The Mt. Hood Express was deiced and launched at 12:17 PM Wednesday, following a successful evacuation of around 150 passengers from the Blue chairlift.
It’s still nine days to when winter officially begins, but this major winter storm has blown its icy breath on Mt. Hood Meadows. The good news is it brought ten inches of overnight snow - but before the snow there was extended periods of freezing rain.
On these days an early call out for extra assistance for storm recovery and lift deicing, so teams attacked the main lifts to get them operational. At 8:55 we were prepared with Easy Rider, Buttercup and the Ballroom Carpet ready to launch. Teams were still deicing Mt. Hood Express and Blue was launched as an alternative.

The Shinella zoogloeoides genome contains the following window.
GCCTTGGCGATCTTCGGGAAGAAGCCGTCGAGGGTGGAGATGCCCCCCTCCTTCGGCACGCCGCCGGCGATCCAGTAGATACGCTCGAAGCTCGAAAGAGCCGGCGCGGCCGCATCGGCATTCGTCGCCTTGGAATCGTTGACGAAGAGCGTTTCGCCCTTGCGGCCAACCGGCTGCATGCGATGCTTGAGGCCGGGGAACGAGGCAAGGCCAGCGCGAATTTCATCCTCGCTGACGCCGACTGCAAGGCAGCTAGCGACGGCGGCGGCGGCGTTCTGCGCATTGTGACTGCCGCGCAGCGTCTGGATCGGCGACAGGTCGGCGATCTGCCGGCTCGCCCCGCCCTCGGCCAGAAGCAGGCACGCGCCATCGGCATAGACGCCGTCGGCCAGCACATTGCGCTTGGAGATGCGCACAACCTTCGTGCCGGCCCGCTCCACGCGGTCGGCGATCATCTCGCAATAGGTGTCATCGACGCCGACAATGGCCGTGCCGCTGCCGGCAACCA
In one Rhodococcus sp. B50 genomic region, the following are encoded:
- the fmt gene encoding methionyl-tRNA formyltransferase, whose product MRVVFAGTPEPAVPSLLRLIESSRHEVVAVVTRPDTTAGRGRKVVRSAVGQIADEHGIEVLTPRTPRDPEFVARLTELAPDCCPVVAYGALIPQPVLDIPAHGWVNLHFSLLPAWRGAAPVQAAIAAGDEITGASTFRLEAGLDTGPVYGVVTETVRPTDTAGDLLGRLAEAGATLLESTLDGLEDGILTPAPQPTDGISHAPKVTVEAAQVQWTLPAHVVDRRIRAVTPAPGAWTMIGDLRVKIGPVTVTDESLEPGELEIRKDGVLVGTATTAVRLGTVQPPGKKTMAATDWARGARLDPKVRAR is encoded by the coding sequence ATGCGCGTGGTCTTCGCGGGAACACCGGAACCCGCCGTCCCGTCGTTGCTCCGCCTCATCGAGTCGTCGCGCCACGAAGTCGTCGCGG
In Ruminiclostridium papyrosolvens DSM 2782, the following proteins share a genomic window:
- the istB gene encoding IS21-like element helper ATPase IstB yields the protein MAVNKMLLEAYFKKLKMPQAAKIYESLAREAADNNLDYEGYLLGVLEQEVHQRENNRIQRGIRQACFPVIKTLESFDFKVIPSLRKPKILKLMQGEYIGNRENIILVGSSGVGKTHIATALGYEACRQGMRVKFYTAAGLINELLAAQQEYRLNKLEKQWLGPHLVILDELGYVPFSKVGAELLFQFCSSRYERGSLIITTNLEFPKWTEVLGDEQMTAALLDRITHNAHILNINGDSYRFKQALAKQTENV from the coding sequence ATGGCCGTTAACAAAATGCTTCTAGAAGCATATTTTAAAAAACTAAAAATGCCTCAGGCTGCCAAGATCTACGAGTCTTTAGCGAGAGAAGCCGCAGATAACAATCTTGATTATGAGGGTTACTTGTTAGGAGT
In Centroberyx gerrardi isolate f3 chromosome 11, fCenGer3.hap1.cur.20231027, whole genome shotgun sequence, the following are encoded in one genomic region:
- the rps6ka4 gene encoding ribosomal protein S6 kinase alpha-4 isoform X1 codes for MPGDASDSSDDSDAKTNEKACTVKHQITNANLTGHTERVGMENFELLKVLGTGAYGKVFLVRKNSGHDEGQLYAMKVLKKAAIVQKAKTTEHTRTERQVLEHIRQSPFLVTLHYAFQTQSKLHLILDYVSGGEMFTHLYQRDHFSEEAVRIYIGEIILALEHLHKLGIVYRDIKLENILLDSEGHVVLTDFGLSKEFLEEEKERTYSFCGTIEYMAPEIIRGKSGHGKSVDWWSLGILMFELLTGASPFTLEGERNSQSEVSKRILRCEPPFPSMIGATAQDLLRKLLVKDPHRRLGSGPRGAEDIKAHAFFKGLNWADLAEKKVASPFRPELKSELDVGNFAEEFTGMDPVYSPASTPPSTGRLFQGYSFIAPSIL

Fluctuating power contributed to the morning’s problems - and Blue was placed on standby with a lift evacuation initiated. That’s a process of belaying passengers down from their chairs with a harness, with teams directed by our ski patrol and mountain teams. Over 150 passengers (a nearly full chairlift) were safely and successfully evacuated from Blue, taking two hours and twenty minutes from the time the lift was stopped until the last passenger was evacuated. The Easy Rider chairlift was also affected by the power fluctuations and was placed on standby (without requiring evacuation,) but was returned to service this morning.
Teams continue to deice the Shooting Star express with hopes of getting it open for some powder turns Wednesday.
The lift delays coincide with the fever guests have for powder which further exacerbated the situation. We appreciate our guests today for their patience and understanding. We are continuing to work towards deicing lifts and opening up as much of the mountain as possible. Hopefully, your patience will be rewarded with some early season powder turns.